Vocal cord edema, which was observed in 100% of patients with cluster headache, should continue to be explored in research settings, according to the study authors.
Using a digital voice analysis, investigators found patients with cluster headache (CH) to have significantly lower second harmonic values compared to healthy controls (HC), suggesting they can be characterized by a creaky voice phonation. This type of “creaky voice” was associated with vocal cord edema underlined by laryngopharyngeal reflux.
The cross-sectional study led by Marcello Silvestro, MD, resident, University of Campania, evaluated whether it was possible to identify typical voice quality in male patients with CH (n = 20) by matching them with HCs (n = 13). Clinical experiences with patients with CH who’ve demonstrated this low voice quality also played a factor into the reasoning behind the study.
Patients had voice quality examined using traditional measures of fundamental frequency, calculations of jitter and shimmer, and noise-to-harmonics ratios as well as quantities related to the spectral tilt (ie, H1-H2, H1-A1m H1-A2, and H1-A3). These measures were calculated based on the production of stressed vowels extracted from digitally recorded reading tasks done inside of a soundproof insulated cabin in the laboratory of the Audiology Department at the University of Campania.
At the conclusion of the study, patients with CH showed a significantly lower difference between the amplitude of the first harmonic (H1) and the amplitude of the second harmonic (H2) compared with HC (–6.9 [±7.6] vs 2.1 [±6.7]; P = .002). Even after using age and smoking status as covariates, Quade’s rank analysis confirmed the pattern seen in these patients (Quade’s test = 7.84; P ≤.001).
"Creaky voice phonation can be due to a vocal fold's reduced capability to become slack or flaccid secondary to vocal cord edema underpinned by laryngopharyngeal reflux affecting the phonatory mechanisms in patients with CH,” the study authors wrote. "The laryngopharyngeal reflux may represent a dysautonomic sign related to the increased parasympathetic tone during in-bout period, reinforcing the hypothesis of an extracranial autonomic dysfunction as part of CH clinical picture."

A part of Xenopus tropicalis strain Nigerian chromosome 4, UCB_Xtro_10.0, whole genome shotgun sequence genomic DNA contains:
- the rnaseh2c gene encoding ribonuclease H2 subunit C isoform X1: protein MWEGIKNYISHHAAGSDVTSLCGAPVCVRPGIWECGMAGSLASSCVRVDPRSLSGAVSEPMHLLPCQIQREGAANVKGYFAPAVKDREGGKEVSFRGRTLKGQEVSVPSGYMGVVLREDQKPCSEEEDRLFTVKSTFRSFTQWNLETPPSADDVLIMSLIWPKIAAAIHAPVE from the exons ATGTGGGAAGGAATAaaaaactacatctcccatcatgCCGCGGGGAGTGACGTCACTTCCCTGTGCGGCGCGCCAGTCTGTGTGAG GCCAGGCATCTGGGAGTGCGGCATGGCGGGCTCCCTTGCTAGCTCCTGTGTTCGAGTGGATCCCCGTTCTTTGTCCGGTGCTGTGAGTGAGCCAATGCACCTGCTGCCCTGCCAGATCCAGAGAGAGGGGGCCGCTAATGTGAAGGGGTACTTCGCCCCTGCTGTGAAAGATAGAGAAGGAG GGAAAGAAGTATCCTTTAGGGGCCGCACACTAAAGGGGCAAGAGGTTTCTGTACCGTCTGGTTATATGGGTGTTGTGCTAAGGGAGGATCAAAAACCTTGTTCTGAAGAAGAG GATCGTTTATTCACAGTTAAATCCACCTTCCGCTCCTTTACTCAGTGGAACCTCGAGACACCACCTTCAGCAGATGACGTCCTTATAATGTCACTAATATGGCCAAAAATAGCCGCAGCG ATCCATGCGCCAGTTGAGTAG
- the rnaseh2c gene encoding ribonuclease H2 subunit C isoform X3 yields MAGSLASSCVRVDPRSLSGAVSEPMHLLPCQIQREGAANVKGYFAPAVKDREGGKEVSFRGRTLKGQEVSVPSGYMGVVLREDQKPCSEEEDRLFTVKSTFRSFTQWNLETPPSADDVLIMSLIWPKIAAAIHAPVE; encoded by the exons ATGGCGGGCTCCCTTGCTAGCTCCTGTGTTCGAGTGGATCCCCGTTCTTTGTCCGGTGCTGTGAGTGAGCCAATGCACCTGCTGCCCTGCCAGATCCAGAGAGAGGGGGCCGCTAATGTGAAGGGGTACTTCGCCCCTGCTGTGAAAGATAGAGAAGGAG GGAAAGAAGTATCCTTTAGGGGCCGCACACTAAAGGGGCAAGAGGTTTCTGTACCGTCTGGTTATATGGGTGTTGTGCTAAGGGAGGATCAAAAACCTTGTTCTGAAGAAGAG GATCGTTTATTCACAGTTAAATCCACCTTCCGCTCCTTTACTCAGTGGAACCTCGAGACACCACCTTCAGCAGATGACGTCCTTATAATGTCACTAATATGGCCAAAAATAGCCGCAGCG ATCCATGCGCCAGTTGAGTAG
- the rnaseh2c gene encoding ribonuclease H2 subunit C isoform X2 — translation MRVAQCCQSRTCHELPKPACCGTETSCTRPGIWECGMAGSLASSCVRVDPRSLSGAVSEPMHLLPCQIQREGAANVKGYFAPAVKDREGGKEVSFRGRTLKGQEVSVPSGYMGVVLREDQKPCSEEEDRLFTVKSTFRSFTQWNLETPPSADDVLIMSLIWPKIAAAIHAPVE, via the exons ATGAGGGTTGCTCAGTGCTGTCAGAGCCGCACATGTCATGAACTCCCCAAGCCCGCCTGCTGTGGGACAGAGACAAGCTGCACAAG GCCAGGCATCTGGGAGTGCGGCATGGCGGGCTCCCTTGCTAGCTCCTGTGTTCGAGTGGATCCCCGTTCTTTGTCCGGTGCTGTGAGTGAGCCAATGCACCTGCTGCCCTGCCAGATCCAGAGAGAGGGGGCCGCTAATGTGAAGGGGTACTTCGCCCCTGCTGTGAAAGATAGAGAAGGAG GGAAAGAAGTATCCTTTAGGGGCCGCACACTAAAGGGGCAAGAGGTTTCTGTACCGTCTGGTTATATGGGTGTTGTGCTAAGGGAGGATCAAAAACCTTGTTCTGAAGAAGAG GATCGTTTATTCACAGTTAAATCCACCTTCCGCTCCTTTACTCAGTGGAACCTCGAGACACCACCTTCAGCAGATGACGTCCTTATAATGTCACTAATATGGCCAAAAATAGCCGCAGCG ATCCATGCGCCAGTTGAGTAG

After undergoing videolaryngostroboscopy, 100% of patients with CH had chordal edema, compared to 15% of HC (P <.001). Furthermore, all patients with CH showed marked signs of laryngopharyngeal reflux, 14 of the 15 patients with CH showed a marked bilateral chordal edema and 6 showed a mild bilateral chordal edema.
Of note, 1 patient had signs of asymmetrical chordal vibration and insufficient chordal adduction. In contrast, 10 of the 13 HCs demonstrated a normal laryngeal picture, while 2 had mild bilateral chordal edema, and 1 was excluded due to the poor quality of the laryngoscopic examination. Moderate signs of laryngopharyngeal reflux were observed in just 2 HCs.
"These findings reinforce the hypothesis of extracranial autonomic dysfunctions as part of the CH syndrome presenting with laryngopharyngeal reflux and highlight the need to explore the presence of vocal cord edema in these patients," Silvestro et al wrote.